Chinese contract manufacturers to benefit from downturn

pharmafile | February 2, 2009 | News story | Manufacturing and Production CMO, China 

China's contract manufacturing organisation market was valued at more than $70 billion in 2007, with pharmaceuticals comfortably the largest contributor, according to a new report from consultancy firm Frost & Sullivan.

And while China's overall outsourcing market will see the impact of the economic downturn in some sectors, notably electronics, pharmaceutical suppliers will weather the storm and could even benefit from the situation.

"The impact…on pharmaceuticals is considered to be limited, as demand in this sector is basically rigid," commented Julia Zhu, Frost & Sullivan's China Manager for Chemicals, Material & Food Practice.

Chinese companies have become strong players in contract manufacturing of starting materials, such as active pharmaceutical ingredients (APIs), excipients and intermediates. And despite recent concerns about the quality of Chinese-made ingredients in the wake of the contaminated heparin case last year, F&S believes the drug industry will continue to tap China as a major supplier of raw materials.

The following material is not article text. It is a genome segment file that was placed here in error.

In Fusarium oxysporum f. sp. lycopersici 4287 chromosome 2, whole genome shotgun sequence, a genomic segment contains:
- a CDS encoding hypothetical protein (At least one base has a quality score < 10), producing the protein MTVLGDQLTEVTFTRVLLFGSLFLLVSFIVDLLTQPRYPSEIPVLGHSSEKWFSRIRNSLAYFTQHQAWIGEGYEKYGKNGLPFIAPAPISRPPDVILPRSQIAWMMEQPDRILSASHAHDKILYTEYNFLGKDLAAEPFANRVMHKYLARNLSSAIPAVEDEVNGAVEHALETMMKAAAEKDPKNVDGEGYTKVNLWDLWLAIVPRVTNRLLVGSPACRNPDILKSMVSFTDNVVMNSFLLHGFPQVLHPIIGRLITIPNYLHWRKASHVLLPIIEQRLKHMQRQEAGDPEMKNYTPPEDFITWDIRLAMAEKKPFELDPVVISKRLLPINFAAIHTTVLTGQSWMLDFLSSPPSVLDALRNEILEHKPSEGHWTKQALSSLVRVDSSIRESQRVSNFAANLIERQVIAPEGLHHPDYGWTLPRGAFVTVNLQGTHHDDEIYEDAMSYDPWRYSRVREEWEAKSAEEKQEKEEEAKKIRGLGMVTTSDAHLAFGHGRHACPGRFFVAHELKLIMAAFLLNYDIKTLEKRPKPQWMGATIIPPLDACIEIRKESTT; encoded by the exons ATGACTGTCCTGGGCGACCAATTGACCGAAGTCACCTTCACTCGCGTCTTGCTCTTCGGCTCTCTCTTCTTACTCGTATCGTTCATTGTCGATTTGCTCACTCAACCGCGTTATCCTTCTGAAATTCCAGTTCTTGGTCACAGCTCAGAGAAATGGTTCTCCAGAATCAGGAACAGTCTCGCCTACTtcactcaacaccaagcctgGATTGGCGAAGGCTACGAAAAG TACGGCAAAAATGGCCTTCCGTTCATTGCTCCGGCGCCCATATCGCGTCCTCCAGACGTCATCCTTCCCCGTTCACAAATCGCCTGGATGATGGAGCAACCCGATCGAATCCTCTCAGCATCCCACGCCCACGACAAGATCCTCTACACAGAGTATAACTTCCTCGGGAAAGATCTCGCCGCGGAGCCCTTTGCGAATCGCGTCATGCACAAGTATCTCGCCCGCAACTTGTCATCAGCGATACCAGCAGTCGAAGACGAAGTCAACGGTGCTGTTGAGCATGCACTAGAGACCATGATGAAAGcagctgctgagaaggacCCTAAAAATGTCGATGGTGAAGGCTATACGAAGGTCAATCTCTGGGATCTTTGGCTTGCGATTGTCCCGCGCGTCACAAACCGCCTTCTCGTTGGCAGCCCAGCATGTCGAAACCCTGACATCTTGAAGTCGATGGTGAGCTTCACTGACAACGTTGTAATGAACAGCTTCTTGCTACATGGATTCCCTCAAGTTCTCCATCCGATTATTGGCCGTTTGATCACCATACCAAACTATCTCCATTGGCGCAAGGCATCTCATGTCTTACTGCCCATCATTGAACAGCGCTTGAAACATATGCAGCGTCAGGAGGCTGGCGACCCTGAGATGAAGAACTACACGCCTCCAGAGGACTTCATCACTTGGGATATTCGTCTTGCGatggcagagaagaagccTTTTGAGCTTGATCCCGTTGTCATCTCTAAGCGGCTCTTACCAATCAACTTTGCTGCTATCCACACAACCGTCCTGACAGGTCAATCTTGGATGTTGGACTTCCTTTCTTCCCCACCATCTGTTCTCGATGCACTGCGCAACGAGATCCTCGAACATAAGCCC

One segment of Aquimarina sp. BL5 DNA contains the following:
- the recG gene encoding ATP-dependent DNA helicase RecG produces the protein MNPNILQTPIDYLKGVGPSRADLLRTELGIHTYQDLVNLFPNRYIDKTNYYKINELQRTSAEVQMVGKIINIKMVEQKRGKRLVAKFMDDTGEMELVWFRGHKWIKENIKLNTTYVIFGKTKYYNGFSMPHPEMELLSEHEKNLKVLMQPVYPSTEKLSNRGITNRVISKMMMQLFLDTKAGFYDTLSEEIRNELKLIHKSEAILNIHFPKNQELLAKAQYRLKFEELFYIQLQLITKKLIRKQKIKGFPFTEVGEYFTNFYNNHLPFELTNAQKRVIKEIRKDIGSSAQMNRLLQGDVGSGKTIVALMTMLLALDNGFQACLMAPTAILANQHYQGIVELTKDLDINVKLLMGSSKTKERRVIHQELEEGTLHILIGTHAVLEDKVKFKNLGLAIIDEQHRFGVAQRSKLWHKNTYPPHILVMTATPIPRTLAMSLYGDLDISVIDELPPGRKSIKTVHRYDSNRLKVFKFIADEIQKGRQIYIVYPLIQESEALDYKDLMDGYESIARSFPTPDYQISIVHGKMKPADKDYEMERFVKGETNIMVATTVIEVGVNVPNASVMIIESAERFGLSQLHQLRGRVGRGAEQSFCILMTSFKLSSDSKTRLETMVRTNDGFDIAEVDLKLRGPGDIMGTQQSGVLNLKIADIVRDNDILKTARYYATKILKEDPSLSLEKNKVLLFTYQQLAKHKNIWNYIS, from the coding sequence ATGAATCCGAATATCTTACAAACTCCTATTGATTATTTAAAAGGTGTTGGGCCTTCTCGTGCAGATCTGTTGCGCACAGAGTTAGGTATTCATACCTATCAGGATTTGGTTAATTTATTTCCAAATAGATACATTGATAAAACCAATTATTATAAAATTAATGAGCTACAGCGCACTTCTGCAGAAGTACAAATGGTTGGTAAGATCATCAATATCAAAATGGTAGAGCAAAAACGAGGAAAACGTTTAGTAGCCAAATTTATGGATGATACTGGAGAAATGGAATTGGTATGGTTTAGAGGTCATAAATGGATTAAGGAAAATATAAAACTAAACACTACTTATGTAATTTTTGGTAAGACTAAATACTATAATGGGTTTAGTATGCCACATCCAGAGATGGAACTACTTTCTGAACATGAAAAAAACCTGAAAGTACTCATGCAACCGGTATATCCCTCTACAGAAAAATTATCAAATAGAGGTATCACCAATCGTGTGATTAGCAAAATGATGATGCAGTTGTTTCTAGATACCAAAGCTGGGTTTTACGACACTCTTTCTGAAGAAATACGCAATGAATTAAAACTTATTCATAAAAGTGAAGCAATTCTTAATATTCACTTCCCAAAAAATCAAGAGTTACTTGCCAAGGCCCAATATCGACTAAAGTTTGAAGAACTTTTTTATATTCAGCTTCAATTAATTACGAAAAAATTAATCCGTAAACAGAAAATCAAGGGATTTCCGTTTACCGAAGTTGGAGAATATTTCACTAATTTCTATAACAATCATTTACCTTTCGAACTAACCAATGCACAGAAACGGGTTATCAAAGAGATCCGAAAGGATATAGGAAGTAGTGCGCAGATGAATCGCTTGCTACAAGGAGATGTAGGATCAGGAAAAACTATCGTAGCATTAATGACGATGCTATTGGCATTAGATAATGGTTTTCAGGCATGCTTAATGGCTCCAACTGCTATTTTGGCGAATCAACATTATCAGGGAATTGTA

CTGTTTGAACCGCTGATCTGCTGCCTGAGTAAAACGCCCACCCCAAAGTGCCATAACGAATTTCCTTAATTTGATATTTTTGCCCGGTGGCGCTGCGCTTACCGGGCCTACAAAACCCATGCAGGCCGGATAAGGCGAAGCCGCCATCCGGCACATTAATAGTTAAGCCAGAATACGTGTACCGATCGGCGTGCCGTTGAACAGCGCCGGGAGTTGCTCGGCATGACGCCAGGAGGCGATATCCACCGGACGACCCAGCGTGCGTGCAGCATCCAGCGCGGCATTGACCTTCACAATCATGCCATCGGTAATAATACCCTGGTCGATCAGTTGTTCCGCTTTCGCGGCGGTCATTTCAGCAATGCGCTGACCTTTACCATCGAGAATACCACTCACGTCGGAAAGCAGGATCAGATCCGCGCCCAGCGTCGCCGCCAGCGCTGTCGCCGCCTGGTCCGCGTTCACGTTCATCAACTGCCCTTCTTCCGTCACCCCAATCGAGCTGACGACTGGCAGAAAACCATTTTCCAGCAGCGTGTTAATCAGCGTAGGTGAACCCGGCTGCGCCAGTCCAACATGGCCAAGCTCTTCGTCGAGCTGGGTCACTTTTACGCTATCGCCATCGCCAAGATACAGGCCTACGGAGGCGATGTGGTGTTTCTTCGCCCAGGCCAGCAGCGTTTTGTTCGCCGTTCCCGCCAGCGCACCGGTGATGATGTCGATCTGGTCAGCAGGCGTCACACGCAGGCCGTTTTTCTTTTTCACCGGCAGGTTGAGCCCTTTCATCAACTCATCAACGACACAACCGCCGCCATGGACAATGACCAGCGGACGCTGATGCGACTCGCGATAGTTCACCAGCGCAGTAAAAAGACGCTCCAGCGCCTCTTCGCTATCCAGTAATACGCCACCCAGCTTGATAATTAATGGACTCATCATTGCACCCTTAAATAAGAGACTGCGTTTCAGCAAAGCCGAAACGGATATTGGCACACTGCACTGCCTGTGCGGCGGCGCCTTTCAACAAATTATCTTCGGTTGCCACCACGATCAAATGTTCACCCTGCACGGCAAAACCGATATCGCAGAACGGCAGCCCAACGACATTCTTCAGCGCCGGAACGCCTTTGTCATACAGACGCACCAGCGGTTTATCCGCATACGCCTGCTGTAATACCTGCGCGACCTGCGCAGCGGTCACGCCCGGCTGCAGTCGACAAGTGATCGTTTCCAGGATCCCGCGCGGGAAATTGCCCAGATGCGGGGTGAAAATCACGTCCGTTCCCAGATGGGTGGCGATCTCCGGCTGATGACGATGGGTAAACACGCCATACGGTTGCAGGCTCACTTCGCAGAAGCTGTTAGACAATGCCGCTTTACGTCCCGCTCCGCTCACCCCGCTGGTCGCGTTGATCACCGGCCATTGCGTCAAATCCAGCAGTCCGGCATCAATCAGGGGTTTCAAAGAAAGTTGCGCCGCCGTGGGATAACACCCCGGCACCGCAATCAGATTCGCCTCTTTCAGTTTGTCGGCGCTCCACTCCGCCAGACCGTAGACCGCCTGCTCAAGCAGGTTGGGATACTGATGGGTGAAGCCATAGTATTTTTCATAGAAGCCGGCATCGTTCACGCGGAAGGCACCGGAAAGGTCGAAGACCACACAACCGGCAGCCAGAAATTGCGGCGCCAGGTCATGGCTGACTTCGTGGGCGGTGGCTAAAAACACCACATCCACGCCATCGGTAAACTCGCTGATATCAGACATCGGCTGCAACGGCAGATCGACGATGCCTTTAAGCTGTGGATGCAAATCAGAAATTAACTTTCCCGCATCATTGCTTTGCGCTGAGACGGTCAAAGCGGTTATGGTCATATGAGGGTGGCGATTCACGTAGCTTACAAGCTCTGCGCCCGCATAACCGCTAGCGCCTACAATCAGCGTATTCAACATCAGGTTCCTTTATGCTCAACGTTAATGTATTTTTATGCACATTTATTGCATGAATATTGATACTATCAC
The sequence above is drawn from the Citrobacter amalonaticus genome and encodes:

"Due to cost concerns, more outsourcing is expected to happen as China has obvious cost advantage compared with developed countries," she said. "Pharmaceutical companies are going to face heavy cost pressures [and will] increase the contract manufacturing organisation (CMO) purchase in developed countries to lower the manufacturing cost," continued Zhu.

She predicted that rather than suffering from the downturn, the Chinese CMO sector will in fact benefit, with suppliers manufacturing patent-protected materials and higher value-added products – such as fluorinated compounds – standing to benefit the most. Fluorinated compounds are widely used in pharmaceuticals and have been growing 20% a year, outstripping the broader CMO market, according to Frost & Sullivan.

But China needs to continue its momentum or it faces losing out to India, according to Zhu.

In broad terms, China has developed as a primary raw materials producer while India has focused more on secondary manufacturing and, more recently, development services.

It is notable that China is now starting to move more and more into secondary manufacturing, while India has been developing plans to boost its own primary manufacturing sector.

India's pharma manufacturing industry was hit in the build-up to the Olympics last year by rocketing prices of basic chemicals as well as difficulty in accessing some materials as the Chinese authorities closed factories in order to meet pollution targets.

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